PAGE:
In The Kitchen – Cornmeal
To call an album "song-oriented" is almost silly in its redundancy. What
album is not somewhat based on songs? But often these songs serve as a
springboard for instrumental excursions, or are pieces in a thematic puzzle.
That is, a concept album is more theme-oriented than it is song-oriented,
and a jam-fest of a CD is more improv-oriented than it is song-oriented.
In The Kitchen, the debut of Chicago-area bluegrass band Cornmeal, is
song-based to the core. Their impressive first CD is remarkably solid in its
songwriting and performance. The bluegrass tradition of the high and
lonesome singer backed by acoustic guitar, banjo, fiddle and mandolin is the
mode of expression here, but somehow singer/songwriter Jason Berger manages
to put a modern twist on the sound using some quirky subject matter. The
usual lyrical suspects – barefoot preachers, a mom cooking in the kitchen,
and a train’s smokestack – are joined by Berger’s concoctions, like a woman
named Sally who posed in a "gentlemen’s magazine" and a scientist trying to
explain man’s origins to an inquisitive little boy.
Still, it is the songs, and the way in which they are performed – with
beautiful vocal harmonies, strong leads and a great acoustic bluegrass band
doing the dirty work – that make this album so enjoyable.The group, only
together for slightly more than two years, is gigging steadily in the
Midwest and playing some big jamband festivals, but unlike many of the
bluegrassy bands on the jam circuit, Cornmeal is not bluegrass-influenced;
they are bluegrass.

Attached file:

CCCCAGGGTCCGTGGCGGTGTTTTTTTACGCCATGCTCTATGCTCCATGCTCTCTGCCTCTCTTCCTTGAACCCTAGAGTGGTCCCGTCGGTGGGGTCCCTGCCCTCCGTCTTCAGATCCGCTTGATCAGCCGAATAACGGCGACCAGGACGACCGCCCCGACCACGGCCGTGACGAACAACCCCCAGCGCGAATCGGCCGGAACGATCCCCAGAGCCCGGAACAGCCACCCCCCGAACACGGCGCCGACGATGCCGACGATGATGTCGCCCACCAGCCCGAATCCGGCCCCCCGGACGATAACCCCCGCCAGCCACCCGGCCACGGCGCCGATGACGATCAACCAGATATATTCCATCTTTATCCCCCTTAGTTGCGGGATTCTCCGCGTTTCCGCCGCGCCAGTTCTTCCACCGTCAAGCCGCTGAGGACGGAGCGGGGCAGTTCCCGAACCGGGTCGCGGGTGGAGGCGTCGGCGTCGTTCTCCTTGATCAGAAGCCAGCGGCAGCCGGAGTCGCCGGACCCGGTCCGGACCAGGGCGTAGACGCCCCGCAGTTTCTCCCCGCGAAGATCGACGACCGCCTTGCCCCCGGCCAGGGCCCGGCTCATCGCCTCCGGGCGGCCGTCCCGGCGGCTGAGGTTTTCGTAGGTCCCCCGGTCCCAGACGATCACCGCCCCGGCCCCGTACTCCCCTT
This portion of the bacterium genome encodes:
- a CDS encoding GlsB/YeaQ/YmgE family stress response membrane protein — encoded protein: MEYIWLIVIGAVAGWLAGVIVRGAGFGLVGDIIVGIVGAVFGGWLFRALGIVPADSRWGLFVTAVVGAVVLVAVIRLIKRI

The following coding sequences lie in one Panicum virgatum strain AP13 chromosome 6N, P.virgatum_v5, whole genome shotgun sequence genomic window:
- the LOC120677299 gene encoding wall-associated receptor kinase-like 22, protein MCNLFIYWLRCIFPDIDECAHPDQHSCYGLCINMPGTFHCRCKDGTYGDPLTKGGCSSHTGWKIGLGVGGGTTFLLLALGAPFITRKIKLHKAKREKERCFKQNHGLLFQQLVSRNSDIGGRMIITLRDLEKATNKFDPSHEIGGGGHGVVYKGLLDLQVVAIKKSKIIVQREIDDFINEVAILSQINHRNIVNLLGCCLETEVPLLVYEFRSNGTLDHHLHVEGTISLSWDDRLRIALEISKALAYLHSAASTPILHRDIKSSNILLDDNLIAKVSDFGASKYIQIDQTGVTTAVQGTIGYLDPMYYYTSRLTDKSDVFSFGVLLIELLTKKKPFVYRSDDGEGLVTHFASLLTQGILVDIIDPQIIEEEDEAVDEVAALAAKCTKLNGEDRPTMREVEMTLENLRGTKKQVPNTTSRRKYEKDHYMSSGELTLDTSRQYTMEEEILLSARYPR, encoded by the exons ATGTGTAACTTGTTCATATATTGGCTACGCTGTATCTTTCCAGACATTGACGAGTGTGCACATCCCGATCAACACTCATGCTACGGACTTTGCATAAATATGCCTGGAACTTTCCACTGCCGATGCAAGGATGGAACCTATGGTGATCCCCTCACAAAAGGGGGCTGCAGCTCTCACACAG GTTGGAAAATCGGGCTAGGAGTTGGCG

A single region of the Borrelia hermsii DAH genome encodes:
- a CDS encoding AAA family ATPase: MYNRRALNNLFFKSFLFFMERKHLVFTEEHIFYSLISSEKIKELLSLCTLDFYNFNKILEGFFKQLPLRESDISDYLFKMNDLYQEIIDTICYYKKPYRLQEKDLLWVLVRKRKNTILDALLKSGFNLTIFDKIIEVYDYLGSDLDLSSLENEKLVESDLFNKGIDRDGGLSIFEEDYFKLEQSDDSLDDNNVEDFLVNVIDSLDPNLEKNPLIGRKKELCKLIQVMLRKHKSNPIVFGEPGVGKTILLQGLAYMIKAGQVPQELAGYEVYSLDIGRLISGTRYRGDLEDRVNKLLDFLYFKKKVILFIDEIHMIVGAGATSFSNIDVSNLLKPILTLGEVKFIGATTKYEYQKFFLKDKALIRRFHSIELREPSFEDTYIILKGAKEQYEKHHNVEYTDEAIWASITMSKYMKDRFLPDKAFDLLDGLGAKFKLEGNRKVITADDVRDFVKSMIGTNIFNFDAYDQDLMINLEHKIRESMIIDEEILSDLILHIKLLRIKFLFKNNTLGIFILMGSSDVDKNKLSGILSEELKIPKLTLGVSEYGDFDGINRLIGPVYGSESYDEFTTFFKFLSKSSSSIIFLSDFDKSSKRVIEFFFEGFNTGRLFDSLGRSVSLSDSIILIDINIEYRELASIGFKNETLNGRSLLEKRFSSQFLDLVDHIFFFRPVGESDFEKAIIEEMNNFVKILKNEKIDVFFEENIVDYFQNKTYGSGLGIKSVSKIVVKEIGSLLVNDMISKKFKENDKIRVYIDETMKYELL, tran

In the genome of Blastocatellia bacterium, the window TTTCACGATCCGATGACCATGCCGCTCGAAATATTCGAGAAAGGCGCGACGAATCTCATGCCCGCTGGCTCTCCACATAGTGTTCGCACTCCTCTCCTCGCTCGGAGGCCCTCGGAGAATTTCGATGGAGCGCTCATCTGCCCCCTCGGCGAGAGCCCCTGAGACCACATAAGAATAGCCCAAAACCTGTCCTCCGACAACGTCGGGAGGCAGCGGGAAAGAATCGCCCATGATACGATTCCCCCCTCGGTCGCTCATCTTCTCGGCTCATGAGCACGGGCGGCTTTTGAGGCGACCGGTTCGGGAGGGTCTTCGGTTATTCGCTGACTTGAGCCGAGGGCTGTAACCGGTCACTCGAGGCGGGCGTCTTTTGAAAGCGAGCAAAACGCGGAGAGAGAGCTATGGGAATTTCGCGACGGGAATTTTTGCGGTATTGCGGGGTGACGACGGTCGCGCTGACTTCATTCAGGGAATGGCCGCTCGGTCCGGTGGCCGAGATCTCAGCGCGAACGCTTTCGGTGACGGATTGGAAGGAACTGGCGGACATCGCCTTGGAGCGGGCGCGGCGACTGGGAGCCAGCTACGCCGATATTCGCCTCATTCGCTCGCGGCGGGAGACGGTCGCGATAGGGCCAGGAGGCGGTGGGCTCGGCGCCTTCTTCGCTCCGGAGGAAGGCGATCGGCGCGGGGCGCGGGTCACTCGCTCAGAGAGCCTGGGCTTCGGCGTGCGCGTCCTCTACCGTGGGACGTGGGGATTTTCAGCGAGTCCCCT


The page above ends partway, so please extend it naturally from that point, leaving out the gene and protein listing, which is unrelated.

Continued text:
The opening track, "Cornmeal", showcases the tight vocal harmonies on top of
a solid arrangement of fiddle, mandolin, banjo and acoustic guitar. "Dirty
Rag" pays tribute to the aforementioned Sally before "The Boy and The
Scientist" changes gears. This song is more introspective than the previous
two and is in the ballad tradition. A young boy ventures out to find out how
he, and his fellow man, came to be. He asks a scientist, a theologist and a
mysticist. Humorously, and poignantly, each "expert" tells him the same
thing, but in the end says nothing.
"Yesterday Morning" finds Cornmeal sounding a bit like "Nashville
Skyline"-era Bob Dylan, especially in the vocal department. "Monorail" takes
us back to hoe-down territory with an old-tymey tale of riding the rails.
"Wishing Well" treads melancholy "why are we here?" ground touched on
earlier during "The Boy and The Scientist" . The eighth song, "Raging River", an ear-pleasing instrumental comes before
a spirited cover of "Moving On Up" – The Jeffersons’ theme song – wraps things up. Lisa Mackey guests on lead vocals. Both of these tracks are
a nice added bonus, but do not achieve the heights of Cornmeal’s preceding
original, vocal-based tracks.